"Fifty-odd owners of small Cessna planes take off from Milwaukee in the dead of winter to pay a flying visit to the principal points of interest in Guatemala. Dr. Herman A. Heise has made a competent and consistently interesting record film of the journey, while his wife furnishes a bright, informal commentary. The capable filming is happily complemented by well-paced editing and a suitable scoring of native Guatemalan music. On occasion, however, a too matter-of-fact pictorial approach and a few over-precious details in the narrative detract slightly from the overall excellence of Caravan to Guatemala as a record film." Movie Makers, Dec. 1950, 466.
Kodachrome travelogue showing life and culture in Guatemala and Panama.
"1 View of small plane at an airport. 2 View of dinghy in a harbor at the Great Salt Lake. 3 Views of shoreline and boat moving through the Great Salt Lake. 4 Views of the west coast of Central America, dolphins leading the boat, fishing, Santa Cruz, local inhabitants, cliff diving and a vacation resort." University of Utah Marriott Library.
"In the Certificate Awards group, Ralph E. Gray, a consistent winner in national film competitions and recently honored with the title of Leading Amateur Movie Maker of the nation by the Movie Makers Club of Oklahoma and associated cine clubs, has turned in another of his superb filming jobs in 'Glamorous Guatemala.' A highlight is the excellent titling job, a department of movie making in which Gray excels. Gray opens his picture with scenes of modern day Guatemala, then gradually leads us into more remote areas of the country where he shows the native Guatemalan at work and at play, harvesting coffee, weaving, and trucking his wares to market, or indulging the religious ceremonials and market day festivities, which comprise his chief diversions. Gray filmed his picture using a Cine Special and Kodachrome film." American Cinematographer, April 1950, 134-135.
"For years a master movie maker amid the narrow confines of musical comedy and ice show filming, Oscar H. Horovitz has now turned his camera on the less exact yet more exacting problems of the human record picture. Guatemala gives promise of equal accomplishment in this broader field of filming endeavor. The country is colorful and quixotic, its people both gay and grave. Mr. Horovitz records them with straightforward yet stimulating camera skill. Evocative title wordings, tastefully double exposed on a background of native fabric, enhance the pictorial continuity. Marimba music, much of it recorded in Guatemala, rounds out this pleasing presentation. " Movie Makers, Dec. 1948, 493.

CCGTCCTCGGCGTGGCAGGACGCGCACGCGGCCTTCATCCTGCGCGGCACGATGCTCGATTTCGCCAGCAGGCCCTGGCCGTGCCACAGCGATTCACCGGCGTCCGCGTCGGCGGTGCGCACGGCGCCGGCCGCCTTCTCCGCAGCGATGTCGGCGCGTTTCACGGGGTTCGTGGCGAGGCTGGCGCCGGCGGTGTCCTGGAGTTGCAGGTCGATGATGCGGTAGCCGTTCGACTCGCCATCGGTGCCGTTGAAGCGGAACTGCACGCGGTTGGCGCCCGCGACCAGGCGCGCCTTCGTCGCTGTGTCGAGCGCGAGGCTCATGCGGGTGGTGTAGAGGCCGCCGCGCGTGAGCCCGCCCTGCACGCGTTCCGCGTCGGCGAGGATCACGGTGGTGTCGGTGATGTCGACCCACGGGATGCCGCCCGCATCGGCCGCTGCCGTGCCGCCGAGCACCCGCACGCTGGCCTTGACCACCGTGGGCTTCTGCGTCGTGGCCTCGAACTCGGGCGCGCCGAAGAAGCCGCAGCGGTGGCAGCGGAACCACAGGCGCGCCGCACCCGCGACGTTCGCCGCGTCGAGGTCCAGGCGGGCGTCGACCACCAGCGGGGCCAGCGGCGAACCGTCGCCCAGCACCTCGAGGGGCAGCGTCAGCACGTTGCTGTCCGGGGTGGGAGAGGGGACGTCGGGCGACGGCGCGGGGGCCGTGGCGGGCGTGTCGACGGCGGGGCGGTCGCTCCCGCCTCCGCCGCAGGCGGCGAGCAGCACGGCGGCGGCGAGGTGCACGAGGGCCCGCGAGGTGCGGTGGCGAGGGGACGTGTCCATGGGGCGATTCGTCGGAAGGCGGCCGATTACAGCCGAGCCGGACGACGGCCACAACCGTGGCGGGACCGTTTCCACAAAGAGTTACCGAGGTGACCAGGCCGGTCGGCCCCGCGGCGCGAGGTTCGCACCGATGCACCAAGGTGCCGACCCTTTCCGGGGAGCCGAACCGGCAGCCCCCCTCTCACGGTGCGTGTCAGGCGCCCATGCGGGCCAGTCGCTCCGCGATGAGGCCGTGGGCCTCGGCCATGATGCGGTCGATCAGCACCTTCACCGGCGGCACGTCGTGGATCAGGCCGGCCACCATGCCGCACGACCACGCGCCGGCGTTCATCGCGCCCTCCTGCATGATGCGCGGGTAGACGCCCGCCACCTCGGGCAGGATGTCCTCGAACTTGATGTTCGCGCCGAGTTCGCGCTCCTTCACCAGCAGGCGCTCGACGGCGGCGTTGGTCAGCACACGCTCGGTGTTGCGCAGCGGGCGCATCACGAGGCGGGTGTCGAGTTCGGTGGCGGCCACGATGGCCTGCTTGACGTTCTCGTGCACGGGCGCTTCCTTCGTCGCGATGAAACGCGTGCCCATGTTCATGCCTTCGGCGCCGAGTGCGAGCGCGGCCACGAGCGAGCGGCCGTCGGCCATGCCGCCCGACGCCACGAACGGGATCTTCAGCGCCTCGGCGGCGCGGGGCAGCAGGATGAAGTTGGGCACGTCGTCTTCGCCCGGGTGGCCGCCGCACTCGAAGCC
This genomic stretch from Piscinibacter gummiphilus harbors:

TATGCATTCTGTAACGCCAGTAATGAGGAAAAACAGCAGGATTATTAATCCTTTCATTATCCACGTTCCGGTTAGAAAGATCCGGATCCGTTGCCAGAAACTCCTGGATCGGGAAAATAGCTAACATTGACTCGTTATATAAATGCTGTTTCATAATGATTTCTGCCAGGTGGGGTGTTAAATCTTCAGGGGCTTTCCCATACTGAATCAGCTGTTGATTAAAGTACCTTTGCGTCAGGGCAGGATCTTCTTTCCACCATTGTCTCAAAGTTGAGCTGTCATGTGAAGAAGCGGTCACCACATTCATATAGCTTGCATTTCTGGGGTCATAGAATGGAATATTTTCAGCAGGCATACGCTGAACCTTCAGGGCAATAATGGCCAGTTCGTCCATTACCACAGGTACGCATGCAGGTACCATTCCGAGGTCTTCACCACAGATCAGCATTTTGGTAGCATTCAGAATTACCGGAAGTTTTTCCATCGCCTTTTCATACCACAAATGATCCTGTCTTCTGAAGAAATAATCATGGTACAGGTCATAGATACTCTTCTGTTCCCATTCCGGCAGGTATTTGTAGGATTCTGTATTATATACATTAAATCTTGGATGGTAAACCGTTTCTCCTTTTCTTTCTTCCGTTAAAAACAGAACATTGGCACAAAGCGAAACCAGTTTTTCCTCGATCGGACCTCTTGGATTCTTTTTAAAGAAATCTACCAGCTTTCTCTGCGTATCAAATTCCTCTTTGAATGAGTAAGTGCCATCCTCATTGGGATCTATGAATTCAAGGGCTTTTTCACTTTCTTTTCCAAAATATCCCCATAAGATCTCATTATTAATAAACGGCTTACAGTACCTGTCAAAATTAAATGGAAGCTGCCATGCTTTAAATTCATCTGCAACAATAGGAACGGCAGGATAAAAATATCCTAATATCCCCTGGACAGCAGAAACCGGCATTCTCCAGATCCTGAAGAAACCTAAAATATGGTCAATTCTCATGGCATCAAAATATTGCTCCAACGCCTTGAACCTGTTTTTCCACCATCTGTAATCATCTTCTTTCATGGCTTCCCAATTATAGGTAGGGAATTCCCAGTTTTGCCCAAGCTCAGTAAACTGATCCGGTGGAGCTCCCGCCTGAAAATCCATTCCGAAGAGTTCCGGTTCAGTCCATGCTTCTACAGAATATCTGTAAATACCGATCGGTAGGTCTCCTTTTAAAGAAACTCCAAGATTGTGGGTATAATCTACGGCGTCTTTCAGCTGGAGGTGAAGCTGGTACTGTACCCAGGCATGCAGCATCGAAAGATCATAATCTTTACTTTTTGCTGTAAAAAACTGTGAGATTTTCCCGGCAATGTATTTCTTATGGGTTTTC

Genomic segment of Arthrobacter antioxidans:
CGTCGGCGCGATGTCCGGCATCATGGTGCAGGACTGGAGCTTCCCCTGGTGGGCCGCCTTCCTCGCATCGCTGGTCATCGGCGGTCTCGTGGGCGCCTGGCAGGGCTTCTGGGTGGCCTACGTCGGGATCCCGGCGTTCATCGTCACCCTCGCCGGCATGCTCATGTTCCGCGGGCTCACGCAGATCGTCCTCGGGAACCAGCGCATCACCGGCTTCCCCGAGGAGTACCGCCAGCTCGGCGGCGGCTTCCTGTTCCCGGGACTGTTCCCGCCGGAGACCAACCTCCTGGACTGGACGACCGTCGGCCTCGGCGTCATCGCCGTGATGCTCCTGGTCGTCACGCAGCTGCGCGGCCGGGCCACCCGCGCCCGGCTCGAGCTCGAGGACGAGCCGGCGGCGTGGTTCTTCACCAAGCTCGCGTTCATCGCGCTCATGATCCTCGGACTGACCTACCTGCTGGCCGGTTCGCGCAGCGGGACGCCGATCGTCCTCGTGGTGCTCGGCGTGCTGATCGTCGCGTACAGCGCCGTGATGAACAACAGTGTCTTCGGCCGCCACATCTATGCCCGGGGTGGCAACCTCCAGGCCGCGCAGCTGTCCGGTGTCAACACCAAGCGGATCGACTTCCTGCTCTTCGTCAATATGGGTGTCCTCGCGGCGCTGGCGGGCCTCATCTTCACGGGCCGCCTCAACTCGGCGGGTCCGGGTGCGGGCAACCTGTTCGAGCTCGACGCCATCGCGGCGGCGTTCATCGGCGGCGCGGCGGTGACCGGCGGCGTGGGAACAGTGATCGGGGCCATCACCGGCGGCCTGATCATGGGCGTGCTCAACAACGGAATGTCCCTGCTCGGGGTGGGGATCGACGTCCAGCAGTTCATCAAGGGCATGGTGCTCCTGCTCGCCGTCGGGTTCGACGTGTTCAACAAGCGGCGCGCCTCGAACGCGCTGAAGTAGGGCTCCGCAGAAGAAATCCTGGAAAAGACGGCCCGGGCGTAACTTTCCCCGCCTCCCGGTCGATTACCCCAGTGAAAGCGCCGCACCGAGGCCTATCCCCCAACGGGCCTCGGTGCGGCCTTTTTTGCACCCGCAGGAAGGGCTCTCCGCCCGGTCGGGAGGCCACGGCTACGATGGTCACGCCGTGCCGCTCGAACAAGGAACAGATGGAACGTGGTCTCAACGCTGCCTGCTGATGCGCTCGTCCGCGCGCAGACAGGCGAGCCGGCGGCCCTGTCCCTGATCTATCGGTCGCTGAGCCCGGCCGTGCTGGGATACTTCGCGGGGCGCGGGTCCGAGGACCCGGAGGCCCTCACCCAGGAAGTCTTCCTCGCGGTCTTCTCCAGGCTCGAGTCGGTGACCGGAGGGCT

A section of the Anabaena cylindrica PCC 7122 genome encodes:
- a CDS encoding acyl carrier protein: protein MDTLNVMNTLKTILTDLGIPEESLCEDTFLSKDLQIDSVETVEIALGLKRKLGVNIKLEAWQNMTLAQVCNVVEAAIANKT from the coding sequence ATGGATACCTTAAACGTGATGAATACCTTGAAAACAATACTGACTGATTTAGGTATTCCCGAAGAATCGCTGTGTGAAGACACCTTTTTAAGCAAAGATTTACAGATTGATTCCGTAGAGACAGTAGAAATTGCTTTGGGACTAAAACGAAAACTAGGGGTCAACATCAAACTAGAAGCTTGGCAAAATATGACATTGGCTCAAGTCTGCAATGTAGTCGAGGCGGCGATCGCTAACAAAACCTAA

"Ralph E. Gray's 1939 entry, Guatemala, the Glorious, is another of those studies of Central American lands for which this fine filmer is noted. No less an ethnologist than a movie maker, Mr. Gray has an insatiable curiosity which always runs to the unusual and striking folkways of the countries he records in Kodachrome. He has found these folkways in Guatemala, as he has found them before in Mexico, and he knows the trick of making them interesting, by a most intelligent interplay of distant, medium and close views. He has footage of the mysterious ceremony at Chichicastenango which has not been obtained before, as he filmed the interior of the church for the first time. Mr. Gray's editing and titling bear evidences of haste, without which his entry would have won higher rating, but, in spite of these, it maintains his high standard of fascinating subject matter expertly presented." Movie Makers, Dec. 1939, 634.
"Opening with a superb trick title in Kodachrome, Guatemalan Rainbow, by the late Ripley W. Bugbee and Robert W. Crowther, carries the audience on an ocean voyage from New York City to the mountain villages of Guatemala, where Mayan mysteries are still celebrated and where the world is a riot of indescribable color. No sequences of the leisure and pleasure of shipboard life have excelled those in this picture. Dexterously, the ritual of afternoon tea was captured with the same finish as if the scenes had been directed in a studio. Active sports and lazy afternoons are recalled in the picture with idyllic beauty. After several minutes of rather less interesting and distinguished footage, the production reaches another high in the presentation of the descendants of the Mayans, whose markets, customs and religious observances are dramatically and expertly chronicled. The whole is accompanied by a satisfactory musical setting." Movie Makers, Dec. 1938, 619.
"The people of Guatemala and their volcanic country with its romantic cities, markets, and farms are shown." See and Hear, March 1947, 46.
Edited film "chronicling an airstream caravan through Central America (Mexico, Guatemala, El Salvador, Panama, Costa Rica). Film includes many views of scenic landscapes, mountain roads, cities and villages, ruins (Kabah, Uxmal, Dzibichaltun, Chichen Itza) and historic landmarks and airstream trailers tavelling or in recreational vechicle parks. In Guatemala they visit the villages Solola and Panajachel near Lake Atitlan and and town of Antigua. Scenes also include marketplaces, churches and chuch-life, a woman weaving, local crafts, washing clothing at public fountains" Human Studies Film Archives, Smithsonian Museum.
"A narrated travelogue addressed to viewers in the U.S. shows life in several small towns surrounding Lake Atitlan, Guatemala. Shows rope making from sisal hemp and traditional textile weaving. Concludes with a visits to the outdoor markets in Santiago Atitlan and Chichicastenango" Indiana University Libraries Moving Image Archive.
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